Three janitors recounted their difficulties to the attendant protestors outside Science Center from 10 to 10:30 Friday morning, according to Aaron Bartley of the Service Employees International Union (SEIU) Local 254, which represents Harvard janitors.
The group then proceeded to Holyoke Center, where a five-person delegation of janitors delivered a petition of grievances to James Labua, the acting director of the Office of Employee and Labor Relations.
Bartley said Labua was “cordial” and helpful on the paycheck issue but “noncommittal” on the other issues.
Payday moved from Thursday to Friday as a result of the university’s shift to the PeopleSoft payroll system in October. Late paycheck delivery plagued the new system at its inception, but most of those problems have been since been resolved.
But Bartley pointed out that switching payday had ramifications for over 100 janitors who worked morning shifts and would miss paychecks when they were delivered to facilities late Friday afternoon, leaving for the weekend without their pay.
“For people who have money in the bank, it may seem like not a big deal,” he said. “But for custodians at Harvard, going the weekend without pay became a problem.”
Marilyn D. Touborg, director of communications for Harvard’s Office of Human Resources, said that the university agreed that late paychecks were a legitimate problem.
But Touborg said that the university had been working to correct the problem before the protest and that it had since been resolved.
The custodians’ second grievance—that the university did not uphold seniority rights—concerned full-time openings that should have been offered first to janitors who had worked at Harvard the longest but were instead offered to others, according to Bartley.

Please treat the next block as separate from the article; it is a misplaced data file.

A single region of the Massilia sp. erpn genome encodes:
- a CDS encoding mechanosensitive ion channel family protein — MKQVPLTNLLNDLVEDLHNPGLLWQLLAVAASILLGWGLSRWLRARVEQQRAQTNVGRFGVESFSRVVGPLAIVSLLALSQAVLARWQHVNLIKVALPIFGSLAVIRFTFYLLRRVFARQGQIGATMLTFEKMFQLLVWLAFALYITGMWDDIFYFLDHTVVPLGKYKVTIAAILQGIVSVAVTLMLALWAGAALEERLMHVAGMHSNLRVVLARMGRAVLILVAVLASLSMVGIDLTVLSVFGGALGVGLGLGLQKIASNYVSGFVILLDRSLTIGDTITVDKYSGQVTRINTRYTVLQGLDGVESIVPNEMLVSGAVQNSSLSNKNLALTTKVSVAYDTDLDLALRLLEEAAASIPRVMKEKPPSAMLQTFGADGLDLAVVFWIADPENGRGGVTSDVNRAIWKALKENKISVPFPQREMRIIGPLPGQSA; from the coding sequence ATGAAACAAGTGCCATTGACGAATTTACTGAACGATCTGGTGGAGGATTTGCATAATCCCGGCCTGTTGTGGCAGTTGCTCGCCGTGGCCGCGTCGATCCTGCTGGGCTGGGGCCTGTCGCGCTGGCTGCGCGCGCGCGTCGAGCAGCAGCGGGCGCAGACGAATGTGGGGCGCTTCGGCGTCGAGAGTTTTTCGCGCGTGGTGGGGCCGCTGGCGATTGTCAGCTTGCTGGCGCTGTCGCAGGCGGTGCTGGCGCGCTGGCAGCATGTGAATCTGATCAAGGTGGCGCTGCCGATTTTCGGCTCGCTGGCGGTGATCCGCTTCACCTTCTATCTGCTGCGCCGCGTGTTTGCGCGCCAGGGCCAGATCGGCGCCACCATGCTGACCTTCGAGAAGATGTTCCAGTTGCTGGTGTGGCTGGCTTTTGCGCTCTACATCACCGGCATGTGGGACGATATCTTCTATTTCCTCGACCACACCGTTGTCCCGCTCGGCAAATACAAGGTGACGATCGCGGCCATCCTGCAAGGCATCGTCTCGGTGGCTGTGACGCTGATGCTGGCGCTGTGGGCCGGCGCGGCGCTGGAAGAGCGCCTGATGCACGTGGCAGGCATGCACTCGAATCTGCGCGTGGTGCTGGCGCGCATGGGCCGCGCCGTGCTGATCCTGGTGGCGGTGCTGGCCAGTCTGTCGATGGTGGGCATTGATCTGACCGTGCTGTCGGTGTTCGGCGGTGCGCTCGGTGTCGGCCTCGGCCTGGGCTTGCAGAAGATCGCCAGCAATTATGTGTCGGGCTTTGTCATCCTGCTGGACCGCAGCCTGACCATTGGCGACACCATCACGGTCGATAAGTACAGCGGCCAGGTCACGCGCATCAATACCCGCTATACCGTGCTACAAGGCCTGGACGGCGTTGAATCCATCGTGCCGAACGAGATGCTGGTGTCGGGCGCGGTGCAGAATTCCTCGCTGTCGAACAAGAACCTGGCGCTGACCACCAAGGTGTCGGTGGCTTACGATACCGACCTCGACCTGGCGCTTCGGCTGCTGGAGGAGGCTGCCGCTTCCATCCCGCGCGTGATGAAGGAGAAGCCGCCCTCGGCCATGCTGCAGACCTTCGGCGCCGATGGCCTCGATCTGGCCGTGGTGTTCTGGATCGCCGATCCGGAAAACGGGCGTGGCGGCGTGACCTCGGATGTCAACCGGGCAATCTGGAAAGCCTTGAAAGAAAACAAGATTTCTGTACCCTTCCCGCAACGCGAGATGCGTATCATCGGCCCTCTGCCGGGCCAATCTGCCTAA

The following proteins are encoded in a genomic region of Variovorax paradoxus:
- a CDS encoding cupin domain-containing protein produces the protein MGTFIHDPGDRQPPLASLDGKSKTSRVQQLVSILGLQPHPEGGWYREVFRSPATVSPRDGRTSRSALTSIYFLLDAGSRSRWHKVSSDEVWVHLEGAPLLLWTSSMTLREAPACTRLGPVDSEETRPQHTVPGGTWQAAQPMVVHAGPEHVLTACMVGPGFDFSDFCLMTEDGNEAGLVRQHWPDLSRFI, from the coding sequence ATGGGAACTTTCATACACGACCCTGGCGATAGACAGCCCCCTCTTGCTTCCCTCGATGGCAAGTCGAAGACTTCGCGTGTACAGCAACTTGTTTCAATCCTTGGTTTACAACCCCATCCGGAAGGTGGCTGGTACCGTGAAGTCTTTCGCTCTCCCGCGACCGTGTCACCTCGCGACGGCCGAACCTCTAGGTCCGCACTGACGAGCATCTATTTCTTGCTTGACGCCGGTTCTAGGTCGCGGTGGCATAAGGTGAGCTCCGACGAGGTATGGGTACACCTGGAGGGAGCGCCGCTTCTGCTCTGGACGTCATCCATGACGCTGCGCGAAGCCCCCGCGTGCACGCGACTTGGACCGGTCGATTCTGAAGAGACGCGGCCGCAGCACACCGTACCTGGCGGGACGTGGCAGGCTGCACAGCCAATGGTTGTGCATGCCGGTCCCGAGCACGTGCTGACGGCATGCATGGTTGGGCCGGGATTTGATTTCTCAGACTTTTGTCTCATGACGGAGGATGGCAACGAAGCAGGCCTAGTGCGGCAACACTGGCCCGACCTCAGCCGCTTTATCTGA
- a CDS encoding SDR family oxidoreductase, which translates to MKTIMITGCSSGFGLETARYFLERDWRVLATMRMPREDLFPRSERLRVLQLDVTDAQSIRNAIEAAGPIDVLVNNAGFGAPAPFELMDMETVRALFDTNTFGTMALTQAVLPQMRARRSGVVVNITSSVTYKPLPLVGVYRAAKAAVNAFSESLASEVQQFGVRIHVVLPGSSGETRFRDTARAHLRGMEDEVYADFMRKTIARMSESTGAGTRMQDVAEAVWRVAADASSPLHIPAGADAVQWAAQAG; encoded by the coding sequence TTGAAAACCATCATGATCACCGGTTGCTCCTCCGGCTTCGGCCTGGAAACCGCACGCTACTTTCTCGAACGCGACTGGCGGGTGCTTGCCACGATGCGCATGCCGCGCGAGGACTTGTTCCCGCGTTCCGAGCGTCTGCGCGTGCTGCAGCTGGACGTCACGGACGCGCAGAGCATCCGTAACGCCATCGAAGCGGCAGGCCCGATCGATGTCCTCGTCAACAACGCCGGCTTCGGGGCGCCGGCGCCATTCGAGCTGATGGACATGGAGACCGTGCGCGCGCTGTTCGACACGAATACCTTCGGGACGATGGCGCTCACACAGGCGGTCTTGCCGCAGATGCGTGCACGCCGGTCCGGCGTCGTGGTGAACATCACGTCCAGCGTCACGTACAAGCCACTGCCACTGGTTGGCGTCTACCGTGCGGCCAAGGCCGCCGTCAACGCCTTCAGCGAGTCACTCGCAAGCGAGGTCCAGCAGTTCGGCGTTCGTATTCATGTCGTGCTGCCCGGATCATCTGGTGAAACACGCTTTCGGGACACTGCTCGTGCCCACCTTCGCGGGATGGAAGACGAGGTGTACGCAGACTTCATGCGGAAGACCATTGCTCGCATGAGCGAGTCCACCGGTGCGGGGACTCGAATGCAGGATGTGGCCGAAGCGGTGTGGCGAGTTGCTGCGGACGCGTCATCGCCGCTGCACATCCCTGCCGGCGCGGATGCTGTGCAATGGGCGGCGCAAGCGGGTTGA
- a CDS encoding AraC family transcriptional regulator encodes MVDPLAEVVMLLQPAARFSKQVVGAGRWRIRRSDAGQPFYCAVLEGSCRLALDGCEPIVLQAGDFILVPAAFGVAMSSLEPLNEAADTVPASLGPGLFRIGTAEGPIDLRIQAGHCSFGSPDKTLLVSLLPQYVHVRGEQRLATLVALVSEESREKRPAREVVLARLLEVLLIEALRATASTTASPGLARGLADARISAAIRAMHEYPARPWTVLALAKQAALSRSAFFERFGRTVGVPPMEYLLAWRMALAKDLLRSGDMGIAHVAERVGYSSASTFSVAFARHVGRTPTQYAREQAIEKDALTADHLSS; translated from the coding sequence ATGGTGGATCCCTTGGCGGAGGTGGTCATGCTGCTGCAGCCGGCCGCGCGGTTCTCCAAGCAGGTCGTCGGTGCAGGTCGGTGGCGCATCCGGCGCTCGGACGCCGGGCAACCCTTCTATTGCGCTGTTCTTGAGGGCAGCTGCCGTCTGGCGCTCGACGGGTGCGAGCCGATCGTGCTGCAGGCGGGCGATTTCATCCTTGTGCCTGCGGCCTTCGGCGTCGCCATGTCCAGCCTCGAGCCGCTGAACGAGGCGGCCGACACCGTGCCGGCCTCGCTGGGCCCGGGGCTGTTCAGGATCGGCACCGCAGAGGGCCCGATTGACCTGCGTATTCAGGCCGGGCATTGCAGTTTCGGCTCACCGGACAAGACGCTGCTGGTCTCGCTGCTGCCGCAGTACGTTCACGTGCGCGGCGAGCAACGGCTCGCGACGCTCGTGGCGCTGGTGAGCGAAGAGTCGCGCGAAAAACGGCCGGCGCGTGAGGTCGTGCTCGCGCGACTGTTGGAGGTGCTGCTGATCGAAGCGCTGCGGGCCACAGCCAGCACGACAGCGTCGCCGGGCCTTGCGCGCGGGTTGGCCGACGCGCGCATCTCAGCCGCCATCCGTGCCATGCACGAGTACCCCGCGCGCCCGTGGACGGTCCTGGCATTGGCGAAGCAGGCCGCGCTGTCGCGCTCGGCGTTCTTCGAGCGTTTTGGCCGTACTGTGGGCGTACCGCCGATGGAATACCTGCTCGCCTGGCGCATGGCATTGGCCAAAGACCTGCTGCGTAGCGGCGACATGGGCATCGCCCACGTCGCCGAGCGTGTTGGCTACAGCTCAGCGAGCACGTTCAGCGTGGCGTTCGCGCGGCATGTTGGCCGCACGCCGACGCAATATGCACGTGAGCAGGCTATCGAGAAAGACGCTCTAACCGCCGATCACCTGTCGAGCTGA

“When a new full-time job opens up, it’s a free-for-all,” he said. “There’s a rampant sense at the worksite among custodians that there’s favoritism and inequity in distributing these new full-time jobs.”
Bartley said the many part-time janitors were looking for full-time employment.
But Touborg said that the current seniority provisions of the contract were being honored. The issue is being considered by a joint labor-management committee, she said.
“These are the kinds of issues that are the subjects of ongoing conversations with the Office of Employee and Labor Relations,” Touborg said. “It’s not unusual for there to be these kinds of disagreements occurring.”
The third grievance aired at the protest Friday concerned a union meeting that took place at Jefferson-Lyman Laboratories two weeks ago.
The meeting was illegally broken up, according to Bartley, by a building manager who refused to identify himself, interrupted the meeting, and demanded that the participants leave. The manager then called the police.
Because the building manager is a Harvard employee, Bartley said the union brought its grievance to the Office of Employee and Labor Relations.
“Both under federal labor law and in the contract that we have the right, especially when we’ve given proper notice, to meet with workers at the worksite,” he said.
But Touborg said that miscommunication between the union and university representatives was the real issue.
“In this case, [notification procedures] were not observed, at least in the eyes of the university representative on site, but in the eyes of the union they were observed,” she said. “I think it’s a disagreement about whether they had observed or not observed the standard operation instructions for gaining access to the building.”
PSLM members involved in the protest did not return calls for comment.
—Staff writer Stephen M. Marks can be reached at email@example.com.